A few years ago the site was a technical minefield from a search perspective, with it competing against itself for a number of keywords and having a cluttered user experience. Masses of retail products crowded the site with prices being higher than a number of its online competitors.
Despite its faults HMV still had an online presence backed up by a global brand. Surely only a few tweaks were needed to set the site on the road to profitability?
Fast forward to today where consumers aren’t able to buy a single product through the HMV site. Instead it’s a husk of its former self, existing to drive footfall to its physical locations.
The fault lies with administrators Deloitte, with the company keeping stores open but (oddly) taking the online arm away.
‘Unfortunately we’re not currently in a position to offer an online shopping service, but we are working hard to bring you a new and improved hmv.com’ says the site’s official FAQ.
But surely with all of the brand’s woes some site is better than none at all?
Ling’s Cars does it right
Remember Ling Valentine?
The quirky entrepreneur rocked into Dragons’ Den in 2006 showing pictures of her brand plastered across a rocket before turning down two offers and telling the investors that ‘Chinese eats dragon for breakfast’.
Ling’s popularity has exploded since then with Ling setting up LINGsCARS, offering car leasing, contract hire and more besides.
The real appeal of Ling though is that she’s managed to entirely integrate her personality into her brand and, though her site can take some getting used to and may appear cluttered, it’s all part of the charm.
Taking a look at some of the other sites in the leasing sector they all appear uniform. Ling has set out to break the mould with a fun brand that also offers visitors great value.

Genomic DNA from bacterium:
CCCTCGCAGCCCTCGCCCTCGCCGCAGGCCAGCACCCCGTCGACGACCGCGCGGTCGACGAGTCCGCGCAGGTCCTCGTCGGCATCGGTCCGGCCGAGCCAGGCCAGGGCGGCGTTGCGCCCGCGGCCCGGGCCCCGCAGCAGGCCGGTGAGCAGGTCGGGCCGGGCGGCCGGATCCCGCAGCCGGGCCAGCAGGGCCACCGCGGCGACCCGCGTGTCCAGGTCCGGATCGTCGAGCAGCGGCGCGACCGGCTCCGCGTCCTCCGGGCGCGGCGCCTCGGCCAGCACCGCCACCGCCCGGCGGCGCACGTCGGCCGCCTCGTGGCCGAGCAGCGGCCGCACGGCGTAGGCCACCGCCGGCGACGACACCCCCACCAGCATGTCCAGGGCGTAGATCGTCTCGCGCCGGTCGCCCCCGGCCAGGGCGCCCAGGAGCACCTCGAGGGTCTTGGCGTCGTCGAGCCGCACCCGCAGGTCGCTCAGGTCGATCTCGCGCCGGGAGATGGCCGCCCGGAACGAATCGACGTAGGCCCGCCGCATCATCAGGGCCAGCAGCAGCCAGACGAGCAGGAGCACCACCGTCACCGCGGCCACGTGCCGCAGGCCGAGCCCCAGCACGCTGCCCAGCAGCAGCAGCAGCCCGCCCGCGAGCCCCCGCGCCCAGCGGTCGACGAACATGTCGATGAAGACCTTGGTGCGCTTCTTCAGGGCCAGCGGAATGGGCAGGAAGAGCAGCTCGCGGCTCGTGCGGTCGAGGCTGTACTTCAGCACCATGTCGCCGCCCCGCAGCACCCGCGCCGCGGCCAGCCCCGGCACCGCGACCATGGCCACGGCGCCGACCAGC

The brand’s unique sense of humour is evident from the off (with Ling’s enormous Darth Vader head being circled by cheap Audi deals), but other distractions such as games and live team webcams are there to help visitors buy into the overall Ling philosophy.
The theme stays consistent throughout, though. That Ling is looking to provide the best leasing deals around.
The lessons to learn
There are a huge number of other examples out there of brands performing well and others failing to translate themselves online.
But the most successful examples don’t just erect a website and wait for the money to roll in. As the Ling and Dr. Martens examples show giving customers something different and pushing the brand philosophy throughout the site can lead to real exposure and show off its creative side.
Customer engagement is essential when selling your brand online. Those visitors, after all, are the people who support your business and will help it grow.
To learn more about branding and effective web design contact Webpresence to find out more.
Working as a Digital Marketing Consultant since 2004, Lee helps SMEs win more business through developing effective digital marketing strategies. He is a dedicated Liverpool FC fan, dog lover and loves long country walks (and a cheeky pint) with his dog, Banjo.